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Pakistani women become UK's first married Muslim gay couple

Rehana Kausar (34), and Sobia Kamar (29), defied death threats when they tied the knot in a register office civil ceremony on Sunday.

Watched by their solicitors and two friends, the pair wore traditional white bridal dresses as they wed in Leeds, West Yorks. The pair, from the Lahore and Mirpur regions of Pakistan, immediately applied for political asylum after the ceremony, claiming their lives would be in danger if they returned to their native country.

Both women said they had received death threats from opponents in Pakistan - where homosexual relationships are illegal and considered against Islam.
 Since news of their wedding earlier this month spread, the pair claim they have even received death threats from within the UK.

The danger was so great that even the registrar advised the couple to give serious thought to their decision to marry. Rehana, who met Sobia in Birmingham when they were both students, described her partner as her “soul mate” and said they were deeply in love.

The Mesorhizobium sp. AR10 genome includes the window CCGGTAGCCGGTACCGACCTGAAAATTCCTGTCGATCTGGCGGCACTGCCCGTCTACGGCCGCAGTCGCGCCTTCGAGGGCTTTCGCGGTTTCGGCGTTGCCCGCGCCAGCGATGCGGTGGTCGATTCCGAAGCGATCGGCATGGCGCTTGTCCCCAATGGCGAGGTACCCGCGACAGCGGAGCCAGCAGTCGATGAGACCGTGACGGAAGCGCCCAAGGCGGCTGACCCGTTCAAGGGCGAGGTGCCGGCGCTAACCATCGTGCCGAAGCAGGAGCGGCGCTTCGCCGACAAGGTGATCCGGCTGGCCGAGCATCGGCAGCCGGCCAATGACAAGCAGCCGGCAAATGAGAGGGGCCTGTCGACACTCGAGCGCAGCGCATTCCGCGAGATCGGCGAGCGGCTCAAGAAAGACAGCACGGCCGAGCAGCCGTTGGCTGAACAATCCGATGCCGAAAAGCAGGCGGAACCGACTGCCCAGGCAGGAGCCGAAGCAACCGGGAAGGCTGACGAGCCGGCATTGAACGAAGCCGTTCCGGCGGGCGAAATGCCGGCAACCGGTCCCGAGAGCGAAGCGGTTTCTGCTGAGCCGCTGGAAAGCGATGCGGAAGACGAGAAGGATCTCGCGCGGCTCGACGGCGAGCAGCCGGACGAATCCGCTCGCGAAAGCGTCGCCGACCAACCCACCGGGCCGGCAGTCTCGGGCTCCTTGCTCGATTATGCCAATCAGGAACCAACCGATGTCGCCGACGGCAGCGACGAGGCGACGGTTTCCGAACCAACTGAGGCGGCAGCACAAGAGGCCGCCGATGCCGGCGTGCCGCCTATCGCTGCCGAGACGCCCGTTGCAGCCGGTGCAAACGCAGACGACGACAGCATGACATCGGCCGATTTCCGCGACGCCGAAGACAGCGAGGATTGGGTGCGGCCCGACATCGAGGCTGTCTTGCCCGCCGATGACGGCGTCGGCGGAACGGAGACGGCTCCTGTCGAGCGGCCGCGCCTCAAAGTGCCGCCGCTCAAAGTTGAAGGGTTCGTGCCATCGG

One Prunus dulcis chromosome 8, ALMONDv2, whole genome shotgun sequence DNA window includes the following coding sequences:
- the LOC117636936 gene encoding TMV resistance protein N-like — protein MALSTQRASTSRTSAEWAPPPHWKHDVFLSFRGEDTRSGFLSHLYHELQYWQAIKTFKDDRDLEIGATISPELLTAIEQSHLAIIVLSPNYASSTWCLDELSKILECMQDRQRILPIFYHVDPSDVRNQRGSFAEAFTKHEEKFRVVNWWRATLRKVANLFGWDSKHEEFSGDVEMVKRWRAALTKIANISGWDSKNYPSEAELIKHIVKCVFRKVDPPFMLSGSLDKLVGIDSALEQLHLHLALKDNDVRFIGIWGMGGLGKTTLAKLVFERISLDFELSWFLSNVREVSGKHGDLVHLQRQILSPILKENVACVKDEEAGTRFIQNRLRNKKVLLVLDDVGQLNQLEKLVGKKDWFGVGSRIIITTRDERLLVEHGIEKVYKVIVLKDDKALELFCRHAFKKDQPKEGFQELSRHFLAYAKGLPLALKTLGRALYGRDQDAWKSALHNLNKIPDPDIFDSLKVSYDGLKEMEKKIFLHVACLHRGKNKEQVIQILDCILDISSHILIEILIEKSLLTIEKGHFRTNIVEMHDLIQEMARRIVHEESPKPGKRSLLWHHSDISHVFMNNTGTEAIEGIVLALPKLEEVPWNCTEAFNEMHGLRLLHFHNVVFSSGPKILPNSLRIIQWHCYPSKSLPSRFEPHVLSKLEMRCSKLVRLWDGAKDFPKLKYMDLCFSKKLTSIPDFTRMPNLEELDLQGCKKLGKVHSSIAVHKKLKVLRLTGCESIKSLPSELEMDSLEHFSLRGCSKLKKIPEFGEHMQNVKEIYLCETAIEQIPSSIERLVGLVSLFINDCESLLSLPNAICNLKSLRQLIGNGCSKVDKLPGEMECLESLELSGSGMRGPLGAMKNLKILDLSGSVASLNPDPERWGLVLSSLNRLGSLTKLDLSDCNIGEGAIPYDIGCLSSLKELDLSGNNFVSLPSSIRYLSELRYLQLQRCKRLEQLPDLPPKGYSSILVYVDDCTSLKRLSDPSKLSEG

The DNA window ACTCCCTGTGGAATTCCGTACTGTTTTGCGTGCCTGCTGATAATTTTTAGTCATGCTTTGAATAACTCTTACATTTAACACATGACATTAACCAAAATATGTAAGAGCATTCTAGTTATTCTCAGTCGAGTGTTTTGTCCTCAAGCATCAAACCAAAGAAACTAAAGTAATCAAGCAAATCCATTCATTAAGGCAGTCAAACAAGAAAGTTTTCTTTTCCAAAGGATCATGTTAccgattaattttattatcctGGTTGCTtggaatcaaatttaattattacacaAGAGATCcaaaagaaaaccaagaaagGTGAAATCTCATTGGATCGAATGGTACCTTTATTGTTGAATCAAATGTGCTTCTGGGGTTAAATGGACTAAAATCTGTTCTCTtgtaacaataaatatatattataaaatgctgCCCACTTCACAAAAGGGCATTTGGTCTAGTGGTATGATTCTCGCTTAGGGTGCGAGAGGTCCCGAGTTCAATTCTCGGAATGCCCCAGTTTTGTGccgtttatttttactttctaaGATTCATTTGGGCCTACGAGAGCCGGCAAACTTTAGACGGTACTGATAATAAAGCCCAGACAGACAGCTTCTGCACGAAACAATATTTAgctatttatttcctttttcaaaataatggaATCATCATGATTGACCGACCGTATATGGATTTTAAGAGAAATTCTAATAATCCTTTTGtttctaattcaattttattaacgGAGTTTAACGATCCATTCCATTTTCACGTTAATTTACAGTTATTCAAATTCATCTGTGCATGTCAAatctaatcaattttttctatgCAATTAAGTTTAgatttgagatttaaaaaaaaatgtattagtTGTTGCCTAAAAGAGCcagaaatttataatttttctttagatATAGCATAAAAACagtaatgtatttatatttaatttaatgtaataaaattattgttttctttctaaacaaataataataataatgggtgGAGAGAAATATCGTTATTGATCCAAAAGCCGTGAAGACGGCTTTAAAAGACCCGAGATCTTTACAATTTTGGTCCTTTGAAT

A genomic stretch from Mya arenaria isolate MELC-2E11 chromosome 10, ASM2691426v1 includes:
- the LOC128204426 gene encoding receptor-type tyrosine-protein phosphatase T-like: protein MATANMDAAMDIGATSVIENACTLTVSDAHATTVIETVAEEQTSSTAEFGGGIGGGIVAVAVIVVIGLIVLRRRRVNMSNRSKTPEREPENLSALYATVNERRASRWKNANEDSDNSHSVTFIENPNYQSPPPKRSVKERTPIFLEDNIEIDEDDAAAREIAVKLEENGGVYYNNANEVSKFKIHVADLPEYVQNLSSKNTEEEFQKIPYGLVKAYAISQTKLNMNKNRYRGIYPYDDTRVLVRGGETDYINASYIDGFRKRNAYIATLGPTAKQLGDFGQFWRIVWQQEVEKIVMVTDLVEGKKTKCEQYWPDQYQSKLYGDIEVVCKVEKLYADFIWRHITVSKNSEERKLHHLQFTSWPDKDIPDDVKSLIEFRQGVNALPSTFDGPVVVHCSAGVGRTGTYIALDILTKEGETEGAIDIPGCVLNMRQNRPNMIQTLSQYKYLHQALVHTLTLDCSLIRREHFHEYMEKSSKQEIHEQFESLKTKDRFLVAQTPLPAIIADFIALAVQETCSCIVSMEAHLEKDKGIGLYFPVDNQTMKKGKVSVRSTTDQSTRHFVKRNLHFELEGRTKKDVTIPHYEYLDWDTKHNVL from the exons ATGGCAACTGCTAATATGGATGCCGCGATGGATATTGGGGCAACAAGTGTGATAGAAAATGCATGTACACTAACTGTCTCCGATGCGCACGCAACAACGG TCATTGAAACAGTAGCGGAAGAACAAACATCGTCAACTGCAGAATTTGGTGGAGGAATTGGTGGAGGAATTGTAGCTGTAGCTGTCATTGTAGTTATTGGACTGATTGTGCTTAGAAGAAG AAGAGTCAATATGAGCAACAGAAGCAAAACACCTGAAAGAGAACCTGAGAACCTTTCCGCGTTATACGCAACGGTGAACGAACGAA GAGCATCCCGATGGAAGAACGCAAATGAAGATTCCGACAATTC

She added: “This country allows us rights and it’s a very personal decision that we have taken. It’s no one’s business as to what we do with our personal lives.”

She further said, “The problem with Pakistan is that everyone believes he is in charge of other people’s lives and can best decide about the morals of others.

But that’s not the right approach and we are in this state because of our clergy who have hijacked our society which was once a tolerant society and respected individuals’ freedoms.”

After graduating from Birmingham, the couple started living together as a couple in South Yorkshire, where they spent a year before deciding to wed.
A relative said, “The couple did not have an Islamic marriage ceremony, known as a nikah, as they could not find an Imam to conduct what would have been a controversial ceremony. They have been very brave throughout as our religion does not condone homosexuality.” Pakistani law does not recognise same-sex marriages and there are no laws to stop discrimination.

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